Explore active, long-term, and previous Nashville VOAD disaster responses
March 2021 Flood
More than 7 inches of rain fell between March 27-28, 2021, causing flooding that resulted in multiple deaths, devastated neighborhoods, and displaced residents – the second worst flood event in Nashville history.
In response, the Disaster Recovery Connection, a helpline administered by The Tennessee Conference of the United Methodist Church and United Methodist Committee on Relief (UMCOR), was established to provide immediate support.
Christmas Day Bombing 2020
In the wake of an explosion in downtown Nashville early morning on Christmas Day, Nashville’s residents showed up to support one another — making the phrase “Neighbors Helping Neighbors” ring true for this Middle Tennessee community.
The Nashville community continues to be here to help those impacted by the tragedy on December 25, 2020, as part of the historic downtown response and recovery.
March 2020 Tornado
Finding and serving tornado survivors — in the midst of a worldwide pandemic and economic crisis, no less — remains the focus of the Davidson County Long-Term Recovery Group (LTRG).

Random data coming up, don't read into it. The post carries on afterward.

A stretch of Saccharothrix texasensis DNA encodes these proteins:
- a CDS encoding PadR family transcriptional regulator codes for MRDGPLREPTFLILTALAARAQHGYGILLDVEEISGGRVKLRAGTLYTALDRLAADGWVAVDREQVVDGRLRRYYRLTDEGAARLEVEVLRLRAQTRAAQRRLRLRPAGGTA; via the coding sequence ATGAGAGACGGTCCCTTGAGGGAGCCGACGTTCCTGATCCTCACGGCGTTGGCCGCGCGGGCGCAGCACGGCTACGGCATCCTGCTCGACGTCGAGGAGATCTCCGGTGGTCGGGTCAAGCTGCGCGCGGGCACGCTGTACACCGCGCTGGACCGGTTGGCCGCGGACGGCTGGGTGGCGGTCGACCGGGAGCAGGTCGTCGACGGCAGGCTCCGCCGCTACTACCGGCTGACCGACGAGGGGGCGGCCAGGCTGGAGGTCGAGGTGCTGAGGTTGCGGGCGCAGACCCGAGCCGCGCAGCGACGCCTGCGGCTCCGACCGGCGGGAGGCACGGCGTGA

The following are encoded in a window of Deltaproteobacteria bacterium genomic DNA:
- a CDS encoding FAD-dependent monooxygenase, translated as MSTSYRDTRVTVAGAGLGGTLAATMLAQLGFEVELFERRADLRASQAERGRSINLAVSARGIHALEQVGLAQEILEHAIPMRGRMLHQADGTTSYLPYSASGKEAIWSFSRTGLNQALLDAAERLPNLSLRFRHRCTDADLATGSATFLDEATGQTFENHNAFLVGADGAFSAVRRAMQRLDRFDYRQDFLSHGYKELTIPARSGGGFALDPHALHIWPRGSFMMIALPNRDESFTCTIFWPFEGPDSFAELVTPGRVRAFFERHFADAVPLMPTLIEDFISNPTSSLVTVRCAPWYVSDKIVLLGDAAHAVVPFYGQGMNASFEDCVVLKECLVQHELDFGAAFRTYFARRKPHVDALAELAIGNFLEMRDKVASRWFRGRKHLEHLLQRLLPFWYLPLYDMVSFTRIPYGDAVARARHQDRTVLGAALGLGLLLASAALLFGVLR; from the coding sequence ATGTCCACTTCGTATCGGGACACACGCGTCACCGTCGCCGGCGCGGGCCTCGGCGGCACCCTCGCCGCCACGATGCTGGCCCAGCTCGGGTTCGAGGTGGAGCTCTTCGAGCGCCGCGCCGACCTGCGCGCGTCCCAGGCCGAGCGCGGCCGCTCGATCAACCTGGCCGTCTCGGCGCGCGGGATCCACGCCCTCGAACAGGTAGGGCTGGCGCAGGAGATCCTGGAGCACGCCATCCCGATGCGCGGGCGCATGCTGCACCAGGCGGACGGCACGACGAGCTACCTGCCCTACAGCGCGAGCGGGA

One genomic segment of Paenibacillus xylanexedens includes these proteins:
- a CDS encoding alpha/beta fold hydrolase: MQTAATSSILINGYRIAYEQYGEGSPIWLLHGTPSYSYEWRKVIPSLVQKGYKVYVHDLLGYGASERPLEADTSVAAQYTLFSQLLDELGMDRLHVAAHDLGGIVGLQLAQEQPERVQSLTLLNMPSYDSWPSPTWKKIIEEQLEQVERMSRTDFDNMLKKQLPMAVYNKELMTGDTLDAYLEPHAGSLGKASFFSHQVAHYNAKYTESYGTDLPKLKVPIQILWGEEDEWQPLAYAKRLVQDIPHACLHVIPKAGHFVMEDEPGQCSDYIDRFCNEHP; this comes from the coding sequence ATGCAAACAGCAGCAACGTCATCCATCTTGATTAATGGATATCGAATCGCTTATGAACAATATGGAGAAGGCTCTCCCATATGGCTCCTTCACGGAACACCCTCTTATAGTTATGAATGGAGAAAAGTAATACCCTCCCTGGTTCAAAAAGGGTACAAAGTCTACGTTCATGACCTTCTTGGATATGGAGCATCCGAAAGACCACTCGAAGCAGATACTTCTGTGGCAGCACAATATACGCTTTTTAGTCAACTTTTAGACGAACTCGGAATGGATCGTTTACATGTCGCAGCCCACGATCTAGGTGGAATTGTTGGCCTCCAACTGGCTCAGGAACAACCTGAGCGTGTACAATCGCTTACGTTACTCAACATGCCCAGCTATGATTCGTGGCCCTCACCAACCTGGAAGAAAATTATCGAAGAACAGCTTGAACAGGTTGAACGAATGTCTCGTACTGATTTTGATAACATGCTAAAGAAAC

The LTRG offers additional long-term assistance to individuals affected by the disaster who do not have adequate personal resources, and stewards volunteer, material and financial resources.
Do NOT self-deploy
Seeing images of disaster may compel you to head to the impacted area. Don’t underestimate the complexity of working in a disaster area.
Until a need has been identified and the local community impacted has requested support, volunteers should not enter.
When the time comes, volunteer opportunities will be available through our partner organizations so that you can help your neighbor under the guidance of experienced organizations.
Do stay involved
Recovery lasts a lot longer than the media attention. There will be volunteer needs for many months, often years, after the disaster. Especially when the community enters the long-term recovery period.